Once Ubuntu is installed, I can start the system, log in and find myself on a Desktop.
The times when Linux was a shell-oriented system are long gone – like Windows is no longer living on a DOS Prompt. Although in both system, the Terminal Window – for those that need it – is still available.
Ubuntu’s Desktop is called “Unity”. And if you are used to Windows, don’t worry – it behaves much like the Windows Desktop does – you learning curve will be minimal.
On the left of the screen, you will find the Launcher. The Launcher is the equivalent to the Taskbar in Windows. Here, you will find Quicklist, a set of icons “pinned” to the Launcher – much like items pinned to the Taskbar in Windows. If you don’t want an icon there, just right-click it and select “Unlock from launcher” and it will be gone.
At the top of the Launcher, you will find the Dash – represented by the Ubuntu logo. The Dash is harder to compare to Windows – it is a mixture of the Start button, recent items and a Search… I will have to gain some experience using it but it seems to be pretty handy at this time.
The Dash will search your computer as well as online resources if you provide a search term – that way you can find local applications as well as a direct reference to website, e.g. Wikipedia.
So let’s search for the term “harddisk” via Dash – as my screen size is limited (for screenshot reasons) I also use the Dash Filters in the upper right corner.
The Dash comes in various flavours which can be switched using the symbols at the bottom.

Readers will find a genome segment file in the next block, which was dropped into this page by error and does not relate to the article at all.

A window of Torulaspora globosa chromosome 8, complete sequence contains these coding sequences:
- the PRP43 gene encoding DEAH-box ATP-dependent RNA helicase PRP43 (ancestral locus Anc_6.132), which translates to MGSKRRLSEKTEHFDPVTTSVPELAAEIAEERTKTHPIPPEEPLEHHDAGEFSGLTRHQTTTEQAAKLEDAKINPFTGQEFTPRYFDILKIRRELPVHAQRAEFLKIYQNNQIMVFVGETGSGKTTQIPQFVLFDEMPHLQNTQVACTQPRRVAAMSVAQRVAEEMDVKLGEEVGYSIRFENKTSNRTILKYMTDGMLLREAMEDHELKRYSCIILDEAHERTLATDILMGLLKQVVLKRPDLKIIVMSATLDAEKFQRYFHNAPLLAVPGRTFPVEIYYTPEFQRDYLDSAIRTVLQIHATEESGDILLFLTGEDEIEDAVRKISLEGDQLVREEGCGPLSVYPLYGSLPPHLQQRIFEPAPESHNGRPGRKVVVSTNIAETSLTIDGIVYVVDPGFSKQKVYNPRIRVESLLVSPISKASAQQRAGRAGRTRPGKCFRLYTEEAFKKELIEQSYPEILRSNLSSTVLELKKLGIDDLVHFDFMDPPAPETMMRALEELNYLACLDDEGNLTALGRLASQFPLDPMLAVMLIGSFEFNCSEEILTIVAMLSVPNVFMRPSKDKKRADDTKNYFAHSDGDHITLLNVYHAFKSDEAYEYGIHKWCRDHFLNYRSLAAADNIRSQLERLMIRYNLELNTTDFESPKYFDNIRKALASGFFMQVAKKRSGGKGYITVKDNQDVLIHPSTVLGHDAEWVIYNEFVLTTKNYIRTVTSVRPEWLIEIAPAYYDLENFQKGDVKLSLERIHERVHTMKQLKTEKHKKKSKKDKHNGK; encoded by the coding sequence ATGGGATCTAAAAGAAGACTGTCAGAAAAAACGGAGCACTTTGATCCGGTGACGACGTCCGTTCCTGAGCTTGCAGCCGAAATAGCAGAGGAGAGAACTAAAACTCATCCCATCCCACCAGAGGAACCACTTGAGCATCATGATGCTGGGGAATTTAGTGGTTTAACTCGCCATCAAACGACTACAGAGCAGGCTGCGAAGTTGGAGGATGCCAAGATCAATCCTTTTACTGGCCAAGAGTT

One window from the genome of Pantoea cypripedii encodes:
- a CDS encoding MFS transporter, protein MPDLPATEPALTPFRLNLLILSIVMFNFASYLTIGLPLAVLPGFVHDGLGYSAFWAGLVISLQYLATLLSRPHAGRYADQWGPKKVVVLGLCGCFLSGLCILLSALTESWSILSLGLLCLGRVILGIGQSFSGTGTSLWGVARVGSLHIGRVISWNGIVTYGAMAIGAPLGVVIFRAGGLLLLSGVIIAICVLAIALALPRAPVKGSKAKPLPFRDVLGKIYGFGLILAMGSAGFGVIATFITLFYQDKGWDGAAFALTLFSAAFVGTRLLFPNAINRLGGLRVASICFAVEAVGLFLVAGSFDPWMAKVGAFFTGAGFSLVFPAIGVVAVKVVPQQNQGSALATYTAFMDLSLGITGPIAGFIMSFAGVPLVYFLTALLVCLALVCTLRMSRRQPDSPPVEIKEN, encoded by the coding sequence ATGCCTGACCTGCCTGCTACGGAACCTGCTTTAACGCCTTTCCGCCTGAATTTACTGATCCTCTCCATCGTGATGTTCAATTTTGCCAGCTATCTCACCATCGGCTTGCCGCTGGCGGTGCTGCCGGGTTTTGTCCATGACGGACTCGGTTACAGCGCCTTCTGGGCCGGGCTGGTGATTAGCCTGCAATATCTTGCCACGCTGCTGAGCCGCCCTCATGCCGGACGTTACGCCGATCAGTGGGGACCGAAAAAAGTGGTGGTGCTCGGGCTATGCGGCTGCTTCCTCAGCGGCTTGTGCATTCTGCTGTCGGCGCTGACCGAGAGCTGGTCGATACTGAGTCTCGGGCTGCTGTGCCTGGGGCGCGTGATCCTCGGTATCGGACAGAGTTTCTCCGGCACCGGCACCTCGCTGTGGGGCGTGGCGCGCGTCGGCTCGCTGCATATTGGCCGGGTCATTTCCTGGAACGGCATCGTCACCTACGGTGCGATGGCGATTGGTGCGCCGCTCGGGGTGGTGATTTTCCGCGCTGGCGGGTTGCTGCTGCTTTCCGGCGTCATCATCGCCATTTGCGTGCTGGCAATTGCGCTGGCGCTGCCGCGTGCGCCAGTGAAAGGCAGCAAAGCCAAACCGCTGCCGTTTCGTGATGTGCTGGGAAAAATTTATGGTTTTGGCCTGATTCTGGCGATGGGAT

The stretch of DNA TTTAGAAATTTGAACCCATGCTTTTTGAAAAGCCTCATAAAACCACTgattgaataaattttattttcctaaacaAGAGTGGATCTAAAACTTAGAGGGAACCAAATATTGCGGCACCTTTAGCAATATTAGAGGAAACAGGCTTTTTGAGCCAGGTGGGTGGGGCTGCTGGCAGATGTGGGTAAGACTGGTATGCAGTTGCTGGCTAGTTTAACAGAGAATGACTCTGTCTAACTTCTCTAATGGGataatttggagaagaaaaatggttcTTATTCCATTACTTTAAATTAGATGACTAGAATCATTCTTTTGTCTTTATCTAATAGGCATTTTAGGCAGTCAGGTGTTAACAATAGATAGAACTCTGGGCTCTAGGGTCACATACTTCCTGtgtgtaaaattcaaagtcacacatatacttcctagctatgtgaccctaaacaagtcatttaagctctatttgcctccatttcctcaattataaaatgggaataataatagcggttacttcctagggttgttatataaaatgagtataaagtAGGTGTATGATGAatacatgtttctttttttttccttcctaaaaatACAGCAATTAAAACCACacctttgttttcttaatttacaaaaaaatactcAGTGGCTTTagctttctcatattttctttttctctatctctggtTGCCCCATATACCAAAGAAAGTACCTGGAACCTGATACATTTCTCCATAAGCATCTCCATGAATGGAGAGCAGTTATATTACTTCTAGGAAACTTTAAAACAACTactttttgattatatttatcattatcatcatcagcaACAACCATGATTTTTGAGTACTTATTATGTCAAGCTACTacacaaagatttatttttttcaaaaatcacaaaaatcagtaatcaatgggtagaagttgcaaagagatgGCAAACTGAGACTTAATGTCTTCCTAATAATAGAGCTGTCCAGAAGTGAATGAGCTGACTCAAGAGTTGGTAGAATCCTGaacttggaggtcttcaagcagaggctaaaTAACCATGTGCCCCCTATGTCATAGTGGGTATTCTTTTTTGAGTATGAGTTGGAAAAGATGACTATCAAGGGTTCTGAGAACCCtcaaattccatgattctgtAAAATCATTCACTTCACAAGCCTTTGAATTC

These symbols are called “lenses” and by using the different lens, you can display recently used and installed applications (2nd smybol), files & folders (3rd symbol), videos (4th symbol) and so on. It should not go unnoticed that the inclusion of external sources such as Amazon, eBay, Google, etc. is harshly disputed as a concern to loss of privacy.
The top of the screen is occupied by the Global Menu Bar (aka Top Menu Bar) and the Indicators on the right side. The Indicators pretty much compare to the Windows System Tray, the Menu Bar has no Windows equivalent.
To understand the Top Menu Bar, it is best to launch an application – let’s start FireFox with the symbol from the Quicklist.
Once FireFox is started, the Top Menu Bar is updated with menu command of the application – as opposed to Windows, the menu is not “within the application window” but assimilated into the Top Menu Bar. With two applications open, the Top Menu Bar always shows the menu of the active window.
This allows for another very cool feature of the Unity Desktop: the Head-up Display (HUD). By pressing and releasing the Alt-Key, you can bring up a search window that allows you to search for menu commands of the active application.
FireFox has a couple of Menu items related to page zooming – you can find them in the View menu in the Global Menu Bar.
Finally, Unity supports a variety of keyboard shortcuts – you can display the most important ones by holding down the Superkey, on most (windows-oriented) keyboards the “Windows”-Key… ironically…
Now that should be sufficient to navigate the Unity Desktop and get things moving…